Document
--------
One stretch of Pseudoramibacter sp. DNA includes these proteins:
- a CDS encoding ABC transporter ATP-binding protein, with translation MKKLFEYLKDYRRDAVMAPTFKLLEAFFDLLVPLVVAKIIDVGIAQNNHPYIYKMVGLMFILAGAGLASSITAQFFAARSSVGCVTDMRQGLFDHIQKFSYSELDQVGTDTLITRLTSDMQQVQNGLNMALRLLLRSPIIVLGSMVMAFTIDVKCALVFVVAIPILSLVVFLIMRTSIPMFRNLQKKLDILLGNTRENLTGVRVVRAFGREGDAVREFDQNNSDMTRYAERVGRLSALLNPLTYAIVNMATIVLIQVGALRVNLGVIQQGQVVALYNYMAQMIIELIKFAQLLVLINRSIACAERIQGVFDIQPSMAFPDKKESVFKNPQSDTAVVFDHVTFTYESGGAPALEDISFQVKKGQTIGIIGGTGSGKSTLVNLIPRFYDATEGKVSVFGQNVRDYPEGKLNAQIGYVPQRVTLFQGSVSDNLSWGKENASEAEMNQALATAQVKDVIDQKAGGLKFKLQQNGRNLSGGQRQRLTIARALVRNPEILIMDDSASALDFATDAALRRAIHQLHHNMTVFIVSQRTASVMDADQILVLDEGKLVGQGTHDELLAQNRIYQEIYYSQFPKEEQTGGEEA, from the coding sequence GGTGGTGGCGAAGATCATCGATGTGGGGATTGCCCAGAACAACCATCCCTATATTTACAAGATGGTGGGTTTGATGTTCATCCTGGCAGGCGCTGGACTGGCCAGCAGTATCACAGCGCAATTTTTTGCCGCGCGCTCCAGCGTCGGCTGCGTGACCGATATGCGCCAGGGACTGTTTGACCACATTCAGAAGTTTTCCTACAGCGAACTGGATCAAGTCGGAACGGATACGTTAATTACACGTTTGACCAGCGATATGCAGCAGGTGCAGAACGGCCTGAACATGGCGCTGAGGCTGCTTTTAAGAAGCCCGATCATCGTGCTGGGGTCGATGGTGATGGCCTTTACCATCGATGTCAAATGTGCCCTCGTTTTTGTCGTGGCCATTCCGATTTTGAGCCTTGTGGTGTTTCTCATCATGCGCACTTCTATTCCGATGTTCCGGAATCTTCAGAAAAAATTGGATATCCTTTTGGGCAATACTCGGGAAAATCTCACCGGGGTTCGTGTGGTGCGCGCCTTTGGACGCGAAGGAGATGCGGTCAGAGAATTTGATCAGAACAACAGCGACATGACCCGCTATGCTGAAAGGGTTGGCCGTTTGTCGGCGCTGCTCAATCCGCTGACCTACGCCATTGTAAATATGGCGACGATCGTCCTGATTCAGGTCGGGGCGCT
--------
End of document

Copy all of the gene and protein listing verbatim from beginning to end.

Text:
One stretch of Pseudoramibacter sp. DNA includes these proteins:
- a CDS encoding ABC transporter ATP-binding protein, with translation MKKLFEYLKDYRRDAVMAPTFKLLEAFFDLLVPLVVAKIIDVGIAQNNHPYIYKMVGLMFILAGAGLASSITAQFFAARSSVGCVTDMRQGLFDHIQKFSYSELDQVGTDTLITRLTSDMQQVQNGLNMALRLLLRSPIIVLGSMVMAFTIDVKCALVFVVAIPILSLVVFLIMRTSIPMFRNLQKKLDILLGNTRENLTGVRVVRAFGREGDAVREFDQNNSDMTRYAERVGRLSALLNPLTYAIVNMATIVLIQVGALRVNLGVIQQGQVVALYNYMAQMIIELIKFAQLLVLINRSIACAERIQGVFDIQPSMAFPDKKESVFKNPQSDTAVVFDHVTFTYESGGAPALEDISFQVKKGQTIGIIGGTGSGKSTLVNLIPRFYDATEGKVSVFGQNVRDYPEGKLNAQIGYVPQRVTLFQGSVSDNLSWGKENASEAEMNQALATAQVKDVIDQKAGGLKFKLQQNGRNLSGGQRQRLTIARALVRNPEILIMDDSASALDFATDAALRRAIHQLHHNMTVFIVSQRTASVMDADQILVLDEGKLVGQGTHDELLAQNRIYQEIYYSQFPKEEQTGGEEA, from the coding sequence GGTGGTGGCGAAGATCATCGATGTGGGGATTGCCCAGAACAACCATCCCTATATTTACAAGATGGTGGGTTTGATGTTCATCCTGGCAGGCGCTGGACTGGCCAGCAGTATCACAGCGCAATTTTTTGCCGCGCGCTCCAGCGTCGGCTGCGTGACCGATATGCGCCAGGGACTGTTTGACCACATTCAGAAGTTTTCCTACAGCGAACTGGATCAAGTCGGAACGGATACGTTAATTACACGTTTGACCAGCGATATGCAGCAGGTGCAGAACGGCCTGAACATGGCGCTGAGGCTGCTTTTAAGAAGCCCGATCATCGTGCTGGGGTCGATGGTGATGGCCTTTACCATCGATGTCAAATGTGCCCTCGTTTTTGTCGTGGCCATTCCGATTTTGAGCCTTGTGGTGTTTCTCATCATGCGCACTTCTATTCCGATGTTCCGGAATCTTCAGAAAAAATTGGATATCCTTTTGGGCAATACTCGGGAAAATCTCACCGGGGTTCGTGTGGTGCGCGCCTTTGGACGCGAAGGAGATGCGGTCAGAGAATTTGATCAGAACAACAGCGACATGACCCGCTATGCTGAAAGGGTTGGCCGTTTGTCGGCGCTGCTCAATCCGCTGACCTACGCCATTGTAAATATGGCGACGATCGTCCTGATTCAGGTCGGGGCGCT